Picture this scenario: you’ve maxed out your credit card, missed a few payments, and collection agencies are calling every day. You phone up your credit card company and say, “hey, don’t worry, I’m just going to get another credit card to pay you off, and it’ll all be fine.”
What do you think a credit card company would say to that proposition? What would a financial planner or debt counsellor think? Do you think someone else would give you a credit card?
As ridiculous as the above example sounds, this is basically what most industrialized countries in the world now are passing off as fiscal management. In a sign that politicians the world over now seem completely and utterly unable to tell their constituents the true cost of the entitlements and services they have become accustomed to, industrialized nations have slipped into a vicious debt cycle. And it’s not getting any better.
That isn’t to say that debt, whether incurred by an individual, business or a government, is a bad thing per se. Debt is useful, and the leverage it provides, when used responsibly and with full recognition of the fact that one day it must be paid back (with interest), is a fundamental element of any capitalist economic system. But as any economist or financial analyst will tell you, debt has the effect of creating magnifications and distortions in the way that a company (or economy) reacts to fluctuations. When people, businesses and governments take debt and debt markets for granted and act recklessly, it is a recipe for disaster. When governments encourage people and businesses to incur debts and then incur bigger ones for themselves, you get what we have now.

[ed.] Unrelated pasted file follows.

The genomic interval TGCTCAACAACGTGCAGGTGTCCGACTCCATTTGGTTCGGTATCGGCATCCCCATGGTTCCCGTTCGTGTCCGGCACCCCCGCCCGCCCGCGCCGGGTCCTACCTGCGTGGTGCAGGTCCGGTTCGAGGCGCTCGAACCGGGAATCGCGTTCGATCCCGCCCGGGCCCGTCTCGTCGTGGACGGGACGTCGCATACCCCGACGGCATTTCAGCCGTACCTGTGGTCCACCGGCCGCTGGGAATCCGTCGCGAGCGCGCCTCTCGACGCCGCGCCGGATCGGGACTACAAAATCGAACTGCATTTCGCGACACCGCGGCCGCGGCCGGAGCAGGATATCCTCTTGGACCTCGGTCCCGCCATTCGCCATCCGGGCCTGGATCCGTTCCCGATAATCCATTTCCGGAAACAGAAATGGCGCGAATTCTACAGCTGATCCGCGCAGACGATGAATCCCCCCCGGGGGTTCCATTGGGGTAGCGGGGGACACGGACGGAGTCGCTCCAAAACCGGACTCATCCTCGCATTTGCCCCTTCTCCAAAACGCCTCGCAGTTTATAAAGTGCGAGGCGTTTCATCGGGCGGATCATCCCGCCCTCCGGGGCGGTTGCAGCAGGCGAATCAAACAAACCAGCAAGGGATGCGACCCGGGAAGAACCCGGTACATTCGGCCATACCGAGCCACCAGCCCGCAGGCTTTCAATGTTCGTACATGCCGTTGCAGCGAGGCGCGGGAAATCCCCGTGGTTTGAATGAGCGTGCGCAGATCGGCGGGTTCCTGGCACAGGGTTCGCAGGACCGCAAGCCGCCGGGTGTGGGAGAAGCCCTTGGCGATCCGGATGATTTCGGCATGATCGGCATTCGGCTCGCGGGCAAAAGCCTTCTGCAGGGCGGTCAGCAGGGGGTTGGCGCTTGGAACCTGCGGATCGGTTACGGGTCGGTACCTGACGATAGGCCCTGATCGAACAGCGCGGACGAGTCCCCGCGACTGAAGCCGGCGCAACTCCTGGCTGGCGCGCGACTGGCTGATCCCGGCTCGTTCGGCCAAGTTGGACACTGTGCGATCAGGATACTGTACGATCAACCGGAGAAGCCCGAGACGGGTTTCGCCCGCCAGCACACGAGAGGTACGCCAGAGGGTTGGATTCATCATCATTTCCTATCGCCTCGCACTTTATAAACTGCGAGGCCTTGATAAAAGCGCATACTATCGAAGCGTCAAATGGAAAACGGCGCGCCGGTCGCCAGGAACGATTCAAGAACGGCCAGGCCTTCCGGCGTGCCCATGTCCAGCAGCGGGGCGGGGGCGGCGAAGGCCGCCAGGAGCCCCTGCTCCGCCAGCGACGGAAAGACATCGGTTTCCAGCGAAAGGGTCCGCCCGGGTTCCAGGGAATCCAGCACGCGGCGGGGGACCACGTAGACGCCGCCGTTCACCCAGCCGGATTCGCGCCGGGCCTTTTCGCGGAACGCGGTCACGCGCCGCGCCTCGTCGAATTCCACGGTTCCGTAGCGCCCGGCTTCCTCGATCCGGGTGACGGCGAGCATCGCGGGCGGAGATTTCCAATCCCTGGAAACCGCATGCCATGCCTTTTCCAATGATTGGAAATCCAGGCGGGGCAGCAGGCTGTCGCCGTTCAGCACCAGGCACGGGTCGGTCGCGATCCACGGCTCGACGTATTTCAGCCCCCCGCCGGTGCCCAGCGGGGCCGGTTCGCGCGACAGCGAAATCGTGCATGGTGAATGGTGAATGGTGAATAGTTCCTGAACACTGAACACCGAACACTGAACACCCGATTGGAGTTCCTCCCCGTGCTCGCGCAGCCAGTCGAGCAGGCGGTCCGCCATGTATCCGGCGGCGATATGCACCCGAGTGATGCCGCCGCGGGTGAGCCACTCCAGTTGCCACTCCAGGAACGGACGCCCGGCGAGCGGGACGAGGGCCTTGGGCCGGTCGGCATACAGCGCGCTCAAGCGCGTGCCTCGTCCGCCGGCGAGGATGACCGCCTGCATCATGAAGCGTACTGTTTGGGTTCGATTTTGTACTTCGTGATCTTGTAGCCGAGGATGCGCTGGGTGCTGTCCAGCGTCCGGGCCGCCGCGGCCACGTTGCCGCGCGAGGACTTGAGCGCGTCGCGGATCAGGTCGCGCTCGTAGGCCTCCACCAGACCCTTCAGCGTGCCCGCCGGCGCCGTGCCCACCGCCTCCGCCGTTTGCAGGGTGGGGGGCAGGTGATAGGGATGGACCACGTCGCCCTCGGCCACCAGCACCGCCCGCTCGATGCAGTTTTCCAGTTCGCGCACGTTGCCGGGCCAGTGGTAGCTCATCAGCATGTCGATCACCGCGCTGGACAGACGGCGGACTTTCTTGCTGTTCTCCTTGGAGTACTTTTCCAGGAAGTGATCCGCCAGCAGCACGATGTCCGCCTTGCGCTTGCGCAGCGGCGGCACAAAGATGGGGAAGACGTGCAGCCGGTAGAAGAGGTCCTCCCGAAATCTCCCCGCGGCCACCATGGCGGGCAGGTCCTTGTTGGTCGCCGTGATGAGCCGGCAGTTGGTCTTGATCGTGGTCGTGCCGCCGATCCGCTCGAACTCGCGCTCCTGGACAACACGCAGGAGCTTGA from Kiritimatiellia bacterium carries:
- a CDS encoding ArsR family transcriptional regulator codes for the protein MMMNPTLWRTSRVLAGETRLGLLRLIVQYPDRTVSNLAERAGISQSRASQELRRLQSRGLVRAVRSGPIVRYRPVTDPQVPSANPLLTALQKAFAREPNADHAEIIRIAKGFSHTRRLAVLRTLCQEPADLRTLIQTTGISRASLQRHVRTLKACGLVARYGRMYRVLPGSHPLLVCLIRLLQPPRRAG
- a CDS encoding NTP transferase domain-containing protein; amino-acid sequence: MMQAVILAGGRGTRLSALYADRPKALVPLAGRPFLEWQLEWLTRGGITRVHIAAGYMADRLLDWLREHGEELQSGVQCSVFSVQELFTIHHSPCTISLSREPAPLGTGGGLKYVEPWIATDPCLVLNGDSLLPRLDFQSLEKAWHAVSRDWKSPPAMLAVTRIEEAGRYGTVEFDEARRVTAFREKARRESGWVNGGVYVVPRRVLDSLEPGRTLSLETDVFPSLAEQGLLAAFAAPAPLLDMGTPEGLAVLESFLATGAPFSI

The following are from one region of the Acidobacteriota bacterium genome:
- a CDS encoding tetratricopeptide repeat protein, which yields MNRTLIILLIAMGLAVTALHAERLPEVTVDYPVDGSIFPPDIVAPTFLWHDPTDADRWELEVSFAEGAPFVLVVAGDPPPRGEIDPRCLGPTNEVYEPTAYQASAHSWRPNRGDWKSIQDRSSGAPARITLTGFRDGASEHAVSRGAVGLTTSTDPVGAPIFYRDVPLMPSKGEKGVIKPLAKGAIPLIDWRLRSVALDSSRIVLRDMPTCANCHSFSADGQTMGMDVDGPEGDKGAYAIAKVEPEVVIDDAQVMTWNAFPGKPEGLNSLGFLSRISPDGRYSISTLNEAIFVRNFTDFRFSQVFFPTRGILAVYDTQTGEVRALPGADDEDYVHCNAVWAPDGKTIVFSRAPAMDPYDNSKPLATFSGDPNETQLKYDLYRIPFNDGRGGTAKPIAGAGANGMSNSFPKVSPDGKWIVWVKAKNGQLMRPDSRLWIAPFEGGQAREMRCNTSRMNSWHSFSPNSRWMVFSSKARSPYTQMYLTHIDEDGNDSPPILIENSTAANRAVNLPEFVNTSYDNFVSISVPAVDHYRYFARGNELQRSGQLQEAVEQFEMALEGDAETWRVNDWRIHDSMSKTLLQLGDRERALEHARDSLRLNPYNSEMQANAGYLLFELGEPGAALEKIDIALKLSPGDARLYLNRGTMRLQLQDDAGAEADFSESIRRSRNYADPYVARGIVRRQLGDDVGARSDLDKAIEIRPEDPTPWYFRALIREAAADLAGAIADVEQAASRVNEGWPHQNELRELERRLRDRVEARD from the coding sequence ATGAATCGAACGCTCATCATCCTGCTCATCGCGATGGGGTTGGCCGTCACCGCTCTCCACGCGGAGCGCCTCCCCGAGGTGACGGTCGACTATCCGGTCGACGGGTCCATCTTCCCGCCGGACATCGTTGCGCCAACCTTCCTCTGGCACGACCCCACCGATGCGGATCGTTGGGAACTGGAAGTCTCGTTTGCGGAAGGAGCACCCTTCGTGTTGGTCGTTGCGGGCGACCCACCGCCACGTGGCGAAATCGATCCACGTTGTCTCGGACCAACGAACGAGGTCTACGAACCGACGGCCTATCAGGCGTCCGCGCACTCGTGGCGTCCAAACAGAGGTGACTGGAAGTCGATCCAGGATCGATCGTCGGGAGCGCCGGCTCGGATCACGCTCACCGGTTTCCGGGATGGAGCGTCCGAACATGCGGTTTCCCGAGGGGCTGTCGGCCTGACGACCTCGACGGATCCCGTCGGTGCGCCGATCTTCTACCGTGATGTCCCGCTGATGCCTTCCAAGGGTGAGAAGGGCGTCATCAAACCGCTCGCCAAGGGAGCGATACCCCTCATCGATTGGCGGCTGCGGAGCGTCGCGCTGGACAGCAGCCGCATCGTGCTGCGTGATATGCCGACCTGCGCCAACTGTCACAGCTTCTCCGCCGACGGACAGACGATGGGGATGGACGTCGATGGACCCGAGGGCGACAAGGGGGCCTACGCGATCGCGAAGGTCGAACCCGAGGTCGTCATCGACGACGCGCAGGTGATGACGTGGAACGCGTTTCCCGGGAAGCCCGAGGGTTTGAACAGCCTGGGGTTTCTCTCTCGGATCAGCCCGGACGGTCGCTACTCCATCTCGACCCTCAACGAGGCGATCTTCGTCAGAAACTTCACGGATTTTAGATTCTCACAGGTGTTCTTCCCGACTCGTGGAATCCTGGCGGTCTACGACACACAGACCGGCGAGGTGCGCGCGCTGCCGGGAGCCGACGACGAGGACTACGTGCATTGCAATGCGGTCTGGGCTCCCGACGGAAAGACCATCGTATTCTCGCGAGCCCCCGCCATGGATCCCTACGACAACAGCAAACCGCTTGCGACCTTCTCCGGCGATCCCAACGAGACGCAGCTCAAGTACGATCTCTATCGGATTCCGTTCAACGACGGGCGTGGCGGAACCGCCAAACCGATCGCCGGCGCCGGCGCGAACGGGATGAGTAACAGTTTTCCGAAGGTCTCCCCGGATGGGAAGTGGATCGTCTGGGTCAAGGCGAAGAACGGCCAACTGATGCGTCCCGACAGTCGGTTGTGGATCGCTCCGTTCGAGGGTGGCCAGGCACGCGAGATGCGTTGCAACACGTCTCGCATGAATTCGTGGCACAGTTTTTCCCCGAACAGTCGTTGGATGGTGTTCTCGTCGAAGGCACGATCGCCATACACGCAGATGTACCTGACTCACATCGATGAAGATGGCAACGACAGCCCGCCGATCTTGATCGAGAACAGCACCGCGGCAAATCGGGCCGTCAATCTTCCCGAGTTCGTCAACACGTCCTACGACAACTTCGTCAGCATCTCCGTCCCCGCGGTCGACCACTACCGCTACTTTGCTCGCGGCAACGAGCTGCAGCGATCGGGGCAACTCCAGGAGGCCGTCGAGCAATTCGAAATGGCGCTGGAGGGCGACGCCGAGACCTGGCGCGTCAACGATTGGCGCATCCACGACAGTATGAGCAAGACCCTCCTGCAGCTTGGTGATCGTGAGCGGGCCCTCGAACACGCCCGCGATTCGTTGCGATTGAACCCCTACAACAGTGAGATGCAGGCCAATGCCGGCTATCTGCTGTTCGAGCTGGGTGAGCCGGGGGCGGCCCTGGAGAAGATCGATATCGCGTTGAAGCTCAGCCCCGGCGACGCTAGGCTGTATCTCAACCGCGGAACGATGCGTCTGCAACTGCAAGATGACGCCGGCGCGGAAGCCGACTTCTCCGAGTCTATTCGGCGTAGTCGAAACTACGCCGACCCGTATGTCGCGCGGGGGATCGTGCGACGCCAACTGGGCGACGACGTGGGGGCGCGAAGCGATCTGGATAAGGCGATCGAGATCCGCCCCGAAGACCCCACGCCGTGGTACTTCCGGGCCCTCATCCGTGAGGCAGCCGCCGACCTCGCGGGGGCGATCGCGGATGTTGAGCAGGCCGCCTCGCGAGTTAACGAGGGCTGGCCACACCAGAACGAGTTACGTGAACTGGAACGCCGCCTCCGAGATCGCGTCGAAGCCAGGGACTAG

Debt catches up to you, eventually. The present example of Greece illustrates the point perfectly. Here we have a country that chose, willingly, to spend amounts on government expenditures far exceeding their actual revenues and intakes (i.e. taxes). You don’t have to be a Wharton economist to know that this isn’t exactly sustainable. Nevertheless, in style with the “live for today, to hell with tomorrow” attitude of most governments over the past decade, Greece lived the good life. But you can’t run from your debts.
Now that the shit has hit the proverbial fan, Greece is real trouble. And it’s not just that they’re in debt way over their heads with absolutely no credible plan to get out of it. Now it has come out that the Greek government hired Goldman Sachs to develop an intricate swap arrangement in order to shield the true amount of debt they were incurring in order to comply with the debt requirements set out by the European Union.
The key question for debate is this: should Greece be bailed out, either by the EU, Germany, France or some form of international organization, such as the IMF?
The problem is, should the Greeks be bailed out, what is to say that the other members of the so-called PIIGS (Portugal, Italy, Ireland, Greece & Spain) nations of Europe, whose deficit and debts-to-GDP ratios are just as scary if not more scary than those of Greece?